A couple J cabinet video demo’s using the combiner;

Adjust the volume to scale to live at about 1:30 when the operator walks up to the guy next to the camera guy and talks. It was pretty loud then but later a bunch of people (stadium sound people) took off in cars to hear from farther away (with these the sound changes very little with distance compared to normal speakers), the cops came and they were not happy. Anyway, except for his mic being squashed by the subwoofer, I thought his video captured being there pretty well.

Danley Sound Labs - YouTube

This was a larger space using three J cabinets facing right, left and center, they are the little dark blob under the scoreboard. Keep in mind a stadium is a pretty live place with no people.

Penn State Demo.MOV - YouTube
Best,
Tom Danley
Danley Sound Labs
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Old 2nd April 2012, 12:00 AM   #12
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Tom - thanks for posting this info! I've learned a lot from your posts. I've been following them for about a decade.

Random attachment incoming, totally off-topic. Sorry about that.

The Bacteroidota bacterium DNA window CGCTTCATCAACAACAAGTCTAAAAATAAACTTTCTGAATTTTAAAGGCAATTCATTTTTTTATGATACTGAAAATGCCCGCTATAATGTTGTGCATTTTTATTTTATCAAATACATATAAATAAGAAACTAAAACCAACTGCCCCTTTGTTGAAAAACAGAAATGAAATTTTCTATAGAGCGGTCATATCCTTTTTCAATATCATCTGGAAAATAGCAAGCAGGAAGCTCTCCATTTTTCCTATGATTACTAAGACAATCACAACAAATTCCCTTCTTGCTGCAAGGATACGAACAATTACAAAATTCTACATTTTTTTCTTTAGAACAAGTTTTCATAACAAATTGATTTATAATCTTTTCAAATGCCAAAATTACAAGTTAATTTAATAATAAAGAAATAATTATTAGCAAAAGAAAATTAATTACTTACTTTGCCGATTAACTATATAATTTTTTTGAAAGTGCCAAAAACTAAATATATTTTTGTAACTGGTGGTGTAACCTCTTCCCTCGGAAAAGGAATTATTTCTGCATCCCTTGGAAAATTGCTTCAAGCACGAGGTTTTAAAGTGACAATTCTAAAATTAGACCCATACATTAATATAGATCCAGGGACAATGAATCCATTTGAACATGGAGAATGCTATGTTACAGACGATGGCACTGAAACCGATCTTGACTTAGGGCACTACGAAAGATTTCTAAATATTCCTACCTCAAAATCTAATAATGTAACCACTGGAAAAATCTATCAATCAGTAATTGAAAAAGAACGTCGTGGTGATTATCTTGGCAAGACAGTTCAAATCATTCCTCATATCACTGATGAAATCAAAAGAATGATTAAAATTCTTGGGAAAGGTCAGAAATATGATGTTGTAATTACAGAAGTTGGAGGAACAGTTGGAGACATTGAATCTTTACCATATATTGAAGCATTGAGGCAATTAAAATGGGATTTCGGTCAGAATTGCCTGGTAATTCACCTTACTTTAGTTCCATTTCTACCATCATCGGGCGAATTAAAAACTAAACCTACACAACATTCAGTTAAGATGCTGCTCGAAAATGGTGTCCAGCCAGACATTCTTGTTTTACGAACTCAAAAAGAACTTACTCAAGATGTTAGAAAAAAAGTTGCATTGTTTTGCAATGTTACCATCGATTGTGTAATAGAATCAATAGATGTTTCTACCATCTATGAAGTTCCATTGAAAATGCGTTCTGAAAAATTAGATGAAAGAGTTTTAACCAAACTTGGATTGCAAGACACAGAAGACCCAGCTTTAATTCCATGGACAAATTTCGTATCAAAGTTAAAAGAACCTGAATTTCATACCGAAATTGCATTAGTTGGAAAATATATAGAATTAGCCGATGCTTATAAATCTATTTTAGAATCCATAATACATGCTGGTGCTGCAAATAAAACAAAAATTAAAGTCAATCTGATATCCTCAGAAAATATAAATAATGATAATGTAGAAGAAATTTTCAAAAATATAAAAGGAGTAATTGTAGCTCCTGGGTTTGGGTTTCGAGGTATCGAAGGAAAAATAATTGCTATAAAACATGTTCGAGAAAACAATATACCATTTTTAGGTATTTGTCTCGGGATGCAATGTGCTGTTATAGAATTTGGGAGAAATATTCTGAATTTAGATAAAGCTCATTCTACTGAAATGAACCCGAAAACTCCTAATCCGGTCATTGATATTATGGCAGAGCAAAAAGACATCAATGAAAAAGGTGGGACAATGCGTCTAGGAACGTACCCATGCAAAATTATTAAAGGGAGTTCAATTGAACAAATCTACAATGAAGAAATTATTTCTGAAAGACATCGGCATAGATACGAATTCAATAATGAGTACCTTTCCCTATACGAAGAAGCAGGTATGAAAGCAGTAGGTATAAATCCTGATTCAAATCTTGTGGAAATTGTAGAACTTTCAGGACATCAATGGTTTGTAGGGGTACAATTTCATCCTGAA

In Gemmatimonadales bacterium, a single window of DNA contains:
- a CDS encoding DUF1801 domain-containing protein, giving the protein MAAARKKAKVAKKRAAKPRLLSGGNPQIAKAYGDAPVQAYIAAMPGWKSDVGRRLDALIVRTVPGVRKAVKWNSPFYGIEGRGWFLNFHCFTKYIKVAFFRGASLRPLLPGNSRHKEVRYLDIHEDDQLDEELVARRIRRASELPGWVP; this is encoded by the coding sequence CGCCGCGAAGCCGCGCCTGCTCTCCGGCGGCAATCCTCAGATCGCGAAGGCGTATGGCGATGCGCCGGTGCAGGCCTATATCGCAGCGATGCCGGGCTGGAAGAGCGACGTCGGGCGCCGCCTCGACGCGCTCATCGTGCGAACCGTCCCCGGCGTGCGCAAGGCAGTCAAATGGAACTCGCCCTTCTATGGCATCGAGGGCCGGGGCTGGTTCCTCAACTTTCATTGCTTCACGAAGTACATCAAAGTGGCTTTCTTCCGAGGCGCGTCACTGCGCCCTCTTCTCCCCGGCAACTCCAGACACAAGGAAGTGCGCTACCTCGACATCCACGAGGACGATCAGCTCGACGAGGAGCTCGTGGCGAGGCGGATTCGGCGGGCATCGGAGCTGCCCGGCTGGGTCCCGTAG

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Old 2nd April 2012, 12:07 AM   #13
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Click the image to open in full size.
Click the image to open in full size.

Here's a drawing of an underdash horn, using the same reflector assembly that's in the paraline and in the SAW lens.

Here's an explanation of what's going on in the picture:
  • The red triangle defines the forward angle, and is 20 degrees, just like the paraline patent
  • The yellow triangle is the 'initial' wavefront, off of the compression driver
  • The blue rectangle is the footprint of the horn. Basically it's there to define how much space we have for the horn. In this case, it's 5" by 15"